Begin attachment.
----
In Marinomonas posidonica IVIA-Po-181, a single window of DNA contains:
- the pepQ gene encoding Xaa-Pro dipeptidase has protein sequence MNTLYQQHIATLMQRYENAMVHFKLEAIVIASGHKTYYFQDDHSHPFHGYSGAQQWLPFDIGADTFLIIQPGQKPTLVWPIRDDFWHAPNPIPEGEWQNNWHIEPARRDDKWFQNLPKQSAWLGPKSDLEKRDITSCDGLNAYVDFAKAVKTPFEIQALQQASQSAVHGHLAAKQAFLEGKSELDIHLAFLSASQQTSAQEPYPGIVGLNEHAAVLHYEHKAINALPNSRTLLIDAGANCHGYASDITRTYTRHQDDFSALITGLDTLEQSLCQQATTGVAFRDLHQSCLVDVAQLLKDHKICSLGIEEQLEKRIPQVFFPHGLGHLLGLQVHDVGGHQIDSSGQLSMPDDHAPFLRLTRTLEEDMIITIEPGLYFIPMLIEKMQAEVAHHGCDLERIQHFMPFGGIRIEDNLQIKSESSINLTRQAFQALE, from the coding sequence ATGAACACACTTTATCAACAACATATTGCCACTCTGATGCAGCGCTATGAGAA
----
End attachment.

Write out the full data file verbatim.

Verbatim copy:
In Marinomonas posidonica IVIA-Po-181, a single window of DNA contains:
- the pepQ gene encoding Xaa-Pro dipeptidase has protein sequence MNTLYQQHIATLMQRYENAMVHFKLEAIVIASGHKTYYFQDDHSHPFHGYSGAQQWLPFDIGADTFLIIQPGQKPTLVWPIRDDFWHAPNPIPEGEWQNNWHIEPARRDDKWFQNLPKQSAWLGPKSDLEKRDITSCDGLNAYVDFAKAVKTPFEIQALQQASQSAVHGHLAAKQAFLEGKSELDIHLAFLSASQQTSAQEPYPGIVGLNEHAAVLHYEHKAINALPNSRTLLIDAGANCHGYASDITRTYTRHQDDFSALITGLDTLEQSLCQQATTGVAFRDLHQSCLVDVAQLLKDHKICSLGIEEQLEKRIPQVFFPHGLGHLLGLQVHDVGGHQIDSSGQLSMPDDHAPFLRLTRTLEEDMIITIEPGLYFIPMLIEKMQAEVAHHGCDLERIQHFMPFGGIRIEDNLQIKSESSINLTRQAFQALE, from the coding sequence ATGAACACACTTTATCAACAACATATTGCCACTCTGATGCAGCGCTATGAGAA